Over the past few months I have been working on a project for the NZ Ministry of Education looking at creating a set of guidelines for schools that are making decisions about the choosing a Learning Management System.
This is not a straightforward task, and we’re not the only ones who are working on coming up with a set of guidelines. BECTA, in the UK, recently released a set of guidelines they have developed for schools titled Requirements for Learning Platforms, which contains a set of recommendations as to what schools should be taking into account.
The problem is that, with an ever increasing array of products being developed in this space, it is not simply a case of simply providing a feature comparison chart, and leaving the consumer to decide which will give htem the biggest (and most appropriate?) “bang” for their buck.
The problem is more fundamental than that, and involves the convergence of two key influences. One is the changing nature of pedagocial practice – stemming from the way we regard knowledge and how we plan to “share” it. Many of the traditional LMS systems were designed to support (and reinforce) an essentially “transmissive” approach to knowledge sharing – focusing on enabling teachers/lecturers to upload course notes and students to download and read them, thus “learning”. It could be argued that this basic design concept remains paramount in most of what is being developed, even today.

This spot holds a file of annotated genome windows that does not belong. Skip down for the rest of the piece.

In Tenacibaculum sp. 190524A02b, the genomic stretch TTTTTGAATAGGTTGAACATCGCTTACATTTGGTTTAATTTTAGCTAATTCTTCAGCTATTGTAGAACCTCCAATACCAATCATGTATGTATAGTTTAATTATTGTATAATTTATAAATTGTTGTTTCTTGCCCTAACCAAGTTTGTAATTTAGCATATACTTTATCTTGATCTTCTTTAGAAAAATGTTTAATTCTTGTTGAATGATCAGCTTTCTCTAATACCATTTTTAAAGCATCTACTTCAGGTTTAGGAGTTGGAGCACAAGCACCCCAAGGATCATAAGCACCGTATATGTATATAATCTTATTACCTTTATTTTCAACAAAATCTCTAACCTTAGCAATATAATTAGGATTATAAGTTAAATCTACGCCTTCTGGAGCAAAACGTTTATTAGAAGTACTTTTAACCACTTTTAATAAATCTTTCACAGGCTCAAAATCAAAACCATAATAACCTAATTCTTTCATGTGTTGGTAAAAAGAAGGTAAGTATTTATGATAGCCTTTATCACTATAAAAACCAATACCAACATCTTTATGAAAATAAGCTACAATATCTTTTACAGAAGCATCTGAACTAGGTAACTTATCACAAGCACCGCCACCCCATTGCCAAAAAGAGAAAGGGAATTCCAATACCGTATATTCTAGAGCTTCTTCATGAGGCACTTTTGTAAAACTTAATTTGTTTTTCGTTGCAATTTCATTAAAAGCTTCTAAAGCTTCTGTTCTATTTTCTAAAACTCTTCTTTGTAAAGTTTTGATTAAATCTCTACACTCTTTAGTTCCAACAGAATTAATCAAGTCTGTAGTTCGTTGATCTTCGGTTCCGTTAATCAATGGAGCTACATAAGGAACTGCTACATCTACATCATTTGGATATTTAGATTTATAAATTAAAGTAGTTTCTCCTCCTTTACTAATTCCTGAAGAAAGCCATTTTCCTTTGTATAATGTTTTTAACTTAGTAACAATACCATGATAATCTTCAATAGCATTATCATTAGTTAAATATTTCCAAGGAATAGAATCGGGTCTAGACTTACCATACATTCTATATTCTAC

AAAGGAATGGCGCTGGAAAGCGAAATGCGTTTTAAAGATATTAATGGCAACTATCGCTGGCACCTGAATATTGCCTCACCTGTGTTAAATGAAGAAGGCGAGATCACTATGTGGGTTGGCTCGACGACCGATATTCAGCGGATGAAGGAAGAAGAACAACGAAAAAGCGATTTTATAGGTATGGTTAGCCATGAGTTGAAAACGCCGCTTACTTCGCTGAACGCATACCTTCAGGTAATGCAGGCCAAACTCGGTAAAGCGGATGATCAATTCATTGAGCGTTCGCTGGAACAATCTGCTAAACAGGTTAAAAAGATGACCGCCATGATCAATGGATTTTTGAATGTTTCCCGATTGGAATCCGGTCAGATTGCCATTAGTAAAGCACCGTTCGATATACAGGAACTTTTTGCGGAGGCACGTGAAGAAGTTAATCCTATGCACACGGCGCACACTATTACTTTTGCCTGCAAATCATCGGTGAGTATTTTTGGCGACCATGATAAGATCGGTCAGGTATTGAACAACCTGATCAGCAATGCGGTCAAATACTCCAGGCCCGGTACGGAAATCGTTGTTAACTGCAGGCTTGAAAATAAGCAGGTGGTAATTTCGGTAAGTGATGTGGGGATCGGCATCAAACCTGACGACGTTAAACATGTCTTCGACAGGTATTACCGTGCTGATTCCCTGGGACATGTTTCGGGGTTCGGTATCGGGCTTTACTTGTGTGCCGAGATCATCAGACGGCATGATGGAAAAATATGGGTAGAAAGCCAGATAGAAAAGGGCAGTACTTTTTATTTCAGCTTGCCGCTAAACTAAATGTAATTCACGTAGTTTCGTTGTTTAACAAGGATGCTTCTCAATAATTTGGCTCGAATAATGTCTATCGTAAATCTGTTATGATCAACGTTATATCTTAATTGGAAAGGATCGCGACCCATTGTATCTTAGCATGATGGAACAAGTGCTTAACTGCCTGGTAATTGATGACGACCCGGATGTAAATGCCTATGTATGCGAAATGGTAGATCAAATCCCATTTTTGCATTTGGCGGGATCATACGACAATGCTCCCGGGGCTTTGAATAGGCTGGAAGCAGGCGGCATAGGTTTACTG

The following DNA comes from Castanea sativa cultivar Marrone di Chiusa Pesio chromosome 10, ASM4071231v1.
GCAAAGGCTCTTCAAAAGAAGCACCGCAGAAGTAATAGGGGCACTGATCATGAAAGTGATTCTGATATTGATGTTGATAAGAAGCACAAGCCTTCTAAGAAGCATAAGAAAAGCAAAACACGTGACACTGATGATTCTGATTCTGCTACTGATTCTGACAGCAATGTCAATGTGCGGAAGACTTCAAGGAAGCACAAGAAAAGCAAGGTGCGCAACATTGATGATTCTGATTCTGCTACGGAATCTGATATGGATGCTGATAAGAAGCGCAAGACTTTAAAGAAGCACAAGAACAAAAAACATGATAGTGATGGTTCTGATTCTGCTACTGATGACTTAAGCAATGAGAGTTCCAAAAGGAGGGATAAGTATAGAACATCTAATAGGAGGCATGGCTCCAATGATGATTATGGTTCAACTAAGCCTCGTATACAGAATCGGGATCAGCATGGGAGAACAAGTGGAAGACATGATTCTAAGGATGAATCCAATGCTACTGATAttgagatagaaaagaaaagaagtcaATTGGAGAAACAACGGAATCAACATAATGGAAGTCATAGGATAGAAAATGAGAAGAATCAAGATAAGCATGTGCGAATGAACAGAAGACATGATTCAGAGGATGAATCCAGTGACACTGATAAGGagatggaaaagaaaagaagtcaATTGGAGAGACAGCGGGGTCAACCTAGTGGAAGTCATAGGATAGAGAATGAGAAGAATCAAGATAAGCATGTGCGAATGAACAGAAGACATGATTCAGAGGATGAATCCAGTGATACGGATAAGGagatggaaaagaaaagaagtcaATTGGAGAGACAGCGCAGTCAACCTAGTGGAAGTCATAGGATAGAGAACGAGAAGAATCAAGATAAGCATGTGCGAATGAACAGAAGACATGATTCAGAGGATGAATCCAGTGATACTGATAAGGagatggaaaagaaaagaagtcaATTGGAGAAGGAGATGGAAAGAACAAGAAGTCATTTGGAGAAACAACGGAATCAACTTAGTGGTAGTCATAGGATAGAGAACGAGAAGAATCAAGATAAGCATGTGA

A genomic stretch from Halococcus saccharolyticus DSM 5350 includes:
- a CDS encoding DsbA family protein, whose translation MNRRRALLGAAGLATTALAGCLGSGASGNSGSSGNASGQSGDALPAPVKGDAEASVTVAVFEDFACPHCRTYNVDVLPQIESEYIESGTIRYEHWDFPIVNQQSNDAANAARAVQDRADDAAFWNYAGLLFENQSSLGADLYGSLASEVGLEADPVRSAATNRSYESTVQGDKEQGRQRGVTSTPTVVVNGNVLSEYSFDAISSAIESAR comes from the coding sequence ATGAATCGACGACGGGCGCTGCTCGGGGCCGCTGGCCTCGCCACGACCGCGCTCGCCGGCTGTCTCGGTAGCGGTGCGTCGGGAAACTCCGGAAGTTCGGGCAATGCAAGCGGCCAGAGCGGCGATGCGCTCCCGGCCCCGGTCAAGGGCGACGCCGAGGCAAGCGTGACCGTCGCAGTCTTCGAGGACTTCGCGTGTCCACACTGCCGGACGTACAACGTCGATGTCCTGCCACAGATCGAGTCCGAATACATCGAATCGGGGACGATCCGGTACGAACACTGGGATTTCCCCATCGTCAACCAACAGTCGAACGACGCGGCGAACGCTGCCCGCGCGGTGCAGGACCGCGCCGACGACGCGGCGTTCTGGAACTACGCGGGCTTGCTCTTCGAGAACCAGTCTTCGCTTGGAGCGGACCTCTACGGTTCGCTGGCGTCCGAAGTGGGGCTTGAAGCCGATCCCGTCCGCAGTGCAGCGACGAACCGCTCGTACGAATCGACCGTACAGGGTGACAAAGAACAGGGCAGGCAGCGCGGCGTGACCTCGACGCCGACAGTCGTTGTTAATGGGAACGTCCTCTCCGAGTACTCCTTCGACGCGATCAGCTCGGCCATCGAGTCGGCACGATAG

The other key influence is the development of standards and specifications that allow the user (learner) a far greater degree of independence in creating and maintaining their own “learning space”. This can be seen in the emergence of so much “social software” on the web, in the use of RSS feeds between and among sites, and the increasing level of personalisation and customisation that many sites allow.
Following the influence of Scott Wilson from CETIS, I have been working on a model of the Future OLE (online learning environment) that illustrates this approach in the New Zealand context – as a means of engaging with principals and teachers about the thinking and understandings that will inform what these future learning environments may look like. To that end I’ve drafted a diagram and some thoughts in a paper titled A Learner Centred OLE which can be downloaded here. Any feedback and thoughts are welcomed.